So the Gamer Moms of the world are vitally important. Kids can think of something to say, knock a cheap game together, then whack it up on the internet for everyone in the world to play, to judge, to hopefully connect with.

And I connected with Gamer Mom hard. It reminded me of similar conversations I’ve had in my past — and still, sadly, have today –, trying and failing to reconcile my internal world with the external world of my family and friends. Gamers will likely be familiar with this. But I think it’s more universal than that. We all, at times, find it difficult to connect with others, to show people what we are like inside, to be known, to be appreciated for who we truly are.

And here we come to the aspect of Gamer Mom that interests me the most, though I debated whether to discuss it here out of fears of handling it wrong, being insensitive. I think it is worth saying though.

Mordechai Buckman, the writer and designer of the game, has Asperger’s Syndrome. His website is a strange and beautiful marvel, a bizarrely ordered (by which I mean it is very ordered, only in a way that feels bizarre to my mind) collection of thoughts, transcripts of IM conversations about love, musings on game design, journal entries, self-therapy sessions. It is a highly personal attempt to understand life by someone our society deems to suffer from a “disorder”, though to my eyes appears to be getting along just as well as the rest of us.

Discovering the personality of the creative force behind Gamer Mom, the game starts to make sense in a new light. The nerdy hobby, the disconnect between the woman and her family, the bursts of excitement, the way a dialogue has to be intellectually plotted out, rather than instinctively navigated — this is a game that allows us the opportunity to live, for a short time, as an autistic person.

What a blast. How vital. I’ve seen some commenters arguing that the protagonist of Gamer Mom is entirely unsympathetic, that in ignoring her husband’s desire to work to support the family, in steamrolling over her daughter’s likes in favour of her own, it is she who is the villain, she who needs to adjust her priorities to allow for a happy home life.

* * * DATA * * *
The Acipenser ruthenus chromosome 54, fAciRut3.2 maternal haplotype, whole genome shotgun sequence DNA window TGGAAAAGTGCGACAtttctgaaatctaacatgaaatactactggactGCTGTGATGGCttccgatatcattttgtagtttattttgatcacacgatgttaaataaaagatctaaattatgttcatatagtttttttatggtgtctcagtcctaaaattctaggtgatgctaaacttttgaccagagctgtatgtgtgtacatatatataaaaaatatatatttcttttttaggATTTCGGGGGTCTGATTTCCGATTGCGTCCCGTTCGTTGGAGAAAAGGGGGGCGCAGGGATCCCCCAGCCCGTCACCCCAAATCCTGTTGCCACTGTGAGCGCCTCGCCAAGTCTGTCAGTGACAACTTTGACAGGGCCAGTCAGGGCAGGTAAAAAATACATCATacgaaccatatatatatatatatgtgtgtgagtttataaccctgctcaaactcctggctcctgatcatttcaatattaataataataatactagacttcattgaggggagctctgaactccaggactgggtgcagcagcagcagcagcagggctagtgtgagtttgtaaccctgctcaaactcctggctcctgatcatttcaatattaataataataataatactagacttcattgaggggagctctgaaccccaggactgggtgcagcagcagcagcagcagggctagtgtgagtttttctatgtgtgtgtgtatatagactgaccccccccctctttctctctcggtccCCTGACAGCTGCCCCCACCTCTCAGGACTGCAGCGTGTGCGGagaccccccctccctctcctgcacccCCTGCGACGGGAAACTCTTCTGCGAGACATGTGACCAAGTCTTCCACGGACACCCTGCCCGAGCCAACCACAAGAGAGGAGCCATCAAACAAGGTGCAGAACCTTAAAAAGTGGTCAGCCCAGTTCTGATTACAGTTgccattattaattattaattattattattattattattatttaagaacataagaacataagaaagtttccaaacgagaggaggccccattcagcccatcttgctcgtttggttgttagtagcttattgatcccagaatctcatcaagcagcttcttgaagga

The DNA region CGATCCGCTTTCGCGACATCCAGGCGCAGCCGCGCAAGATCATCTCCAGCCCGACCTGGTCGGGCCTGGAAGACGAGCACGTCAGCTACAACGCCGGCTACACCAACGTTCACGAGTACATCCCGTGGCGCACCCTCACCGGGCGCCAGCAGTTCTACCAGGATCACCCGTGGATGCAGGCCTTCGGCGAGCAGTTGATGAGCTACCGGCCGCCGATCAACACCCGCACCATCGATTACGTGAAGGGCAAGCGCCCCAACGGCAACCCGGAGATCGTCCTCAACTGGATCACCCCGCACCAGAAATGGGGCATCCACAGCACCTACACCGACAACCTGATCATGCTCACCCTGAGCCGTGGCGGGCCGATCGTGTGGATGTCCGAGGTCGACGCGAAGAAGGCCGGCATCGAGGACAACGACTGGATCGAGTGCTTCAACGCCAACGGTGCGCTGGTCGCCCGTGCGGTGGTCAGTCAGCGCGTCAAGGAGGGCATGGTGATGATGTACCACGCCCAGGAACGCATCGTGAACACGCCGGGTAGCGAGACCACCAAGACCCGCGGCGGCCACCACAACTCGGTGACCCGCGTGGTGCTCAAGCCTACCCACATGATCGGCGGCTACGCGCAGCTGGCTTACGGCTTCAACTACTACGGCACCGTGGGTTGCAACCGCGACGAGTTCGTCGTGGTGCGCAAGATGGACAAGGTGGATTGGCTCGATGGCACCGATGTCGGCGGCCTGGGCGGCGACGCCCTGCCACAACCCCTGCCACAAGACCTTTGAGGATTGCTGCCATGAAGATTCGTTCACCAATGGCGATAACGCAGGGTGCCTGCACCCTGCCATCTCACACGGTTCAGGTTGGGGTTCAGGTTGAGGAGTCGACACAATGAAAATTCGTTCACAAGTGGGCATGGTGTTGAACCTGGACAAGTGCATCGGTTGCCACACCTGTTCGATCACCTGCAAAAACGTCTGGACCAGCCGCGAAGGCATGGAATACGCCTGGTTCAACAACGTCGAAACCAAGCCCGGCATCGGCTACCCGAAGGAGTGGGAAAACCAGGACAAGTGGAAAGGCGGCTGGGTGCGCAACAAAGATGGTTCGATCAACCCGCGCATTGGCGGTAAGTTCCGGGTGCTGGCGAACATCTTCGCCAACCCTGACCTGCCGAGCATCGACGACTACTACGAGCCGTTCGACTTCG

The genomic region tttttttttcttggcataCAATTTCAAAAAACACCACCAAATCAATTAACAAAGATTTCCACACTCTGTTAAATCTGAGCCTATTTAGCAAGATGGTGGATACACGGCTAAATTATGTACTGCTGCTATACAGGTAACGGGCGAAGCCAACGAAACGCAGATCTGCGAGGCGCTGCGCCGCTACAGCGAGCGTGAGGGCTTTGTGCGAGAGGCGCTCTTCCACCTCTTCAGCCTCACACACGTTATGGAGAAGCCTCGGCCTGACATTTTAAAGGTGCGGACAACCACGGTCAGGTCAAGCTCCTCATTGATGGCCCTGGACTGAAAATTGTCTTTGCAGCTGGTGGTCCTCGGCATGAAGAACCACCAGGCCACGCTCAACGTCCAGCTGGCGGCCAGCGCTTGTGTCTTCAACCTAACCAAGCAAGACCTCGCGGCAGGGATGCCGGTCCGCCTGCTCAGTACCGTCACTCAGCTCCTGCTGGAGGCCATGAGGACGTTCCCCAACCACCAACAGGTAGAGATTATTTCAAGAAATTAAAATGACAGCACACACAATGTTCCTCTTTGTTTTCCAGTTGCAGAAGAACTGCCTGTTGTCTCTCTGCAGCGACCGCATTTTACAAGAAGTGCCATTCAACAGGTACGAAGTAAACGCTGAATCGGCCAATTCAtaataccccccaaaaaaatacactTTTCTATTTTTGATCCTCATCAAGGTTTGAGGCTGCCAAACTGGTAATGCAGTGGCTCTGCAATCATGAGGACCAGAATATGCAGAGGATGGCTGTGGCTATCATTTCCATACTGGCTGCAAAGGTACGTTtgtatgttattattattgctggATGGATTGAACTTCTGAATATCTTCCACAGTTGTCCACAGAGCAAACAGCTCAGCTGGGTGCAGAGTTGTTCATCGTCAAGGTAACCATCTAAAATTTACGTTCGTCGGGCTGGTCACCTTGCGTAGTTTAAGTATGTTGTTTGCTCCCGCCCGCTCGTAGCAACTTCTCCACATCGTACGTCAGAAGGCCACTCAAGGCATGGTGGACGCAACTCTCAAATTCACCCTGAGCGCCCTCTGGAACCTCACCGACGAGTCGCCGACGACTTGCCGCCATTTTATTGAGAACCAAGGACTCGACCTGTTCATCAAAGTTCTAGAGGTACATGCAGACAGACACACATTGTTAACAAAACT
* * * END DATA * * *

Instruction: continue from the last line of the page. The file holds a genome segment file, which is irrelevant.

This is, I think, missing the point. Mordechai never claims the woman is right or wrong — nor does he claim having Asperger’s is right or wrong. Simply that this is how he really is, these are obstacles he struggles with. Devoid of judgement, the game is honest and heartfelt, and I find it so beautiful because of this.

Gamer Mom tells me what someone else on this planet is like. It allows me to connect with them, two different minds sharing something across the ether, something that brings us closer, reminds us that the canvas of our lives is shared, and it is but the print scrawled across the canvas that changes.

In a letter written to a girl he had feelings for, bravely reposted on his website, Mordechai compares his attempts to understand people without Asperger’s as like trying to relate to “the behaviors of some (albeit intelligent) alien species.”

Well a lesson for all of us, taught to me by Mordechai’s wonderful game, is that even alien species share common ground. We have to exist in the same universe together, and how much more lovely that can be when we accept the divergences and asymmetry we find, when we respect it all has the same right to exist. This gives us a new perspective on others, and a new perspective on ourselves.

Gamer Mom is one of the most important indies produced this year. It is a call for games to hold meaning, to be genuine, to say something. Did I mention, rather exuberantly, that you should PLAY IT RIGHT NOW?


Filed under Game Ponderings

4 responses to “A Gaming Education: Gamer Mom

  1. I’m not sure if his website has the same content, but if you right click on the bottom half of the game and click “View Page Source,” you’ll find he’s hidden several autobiographical stories within the game’s code. It’s fascinating stuff to read and, like you said, helps to understand him further.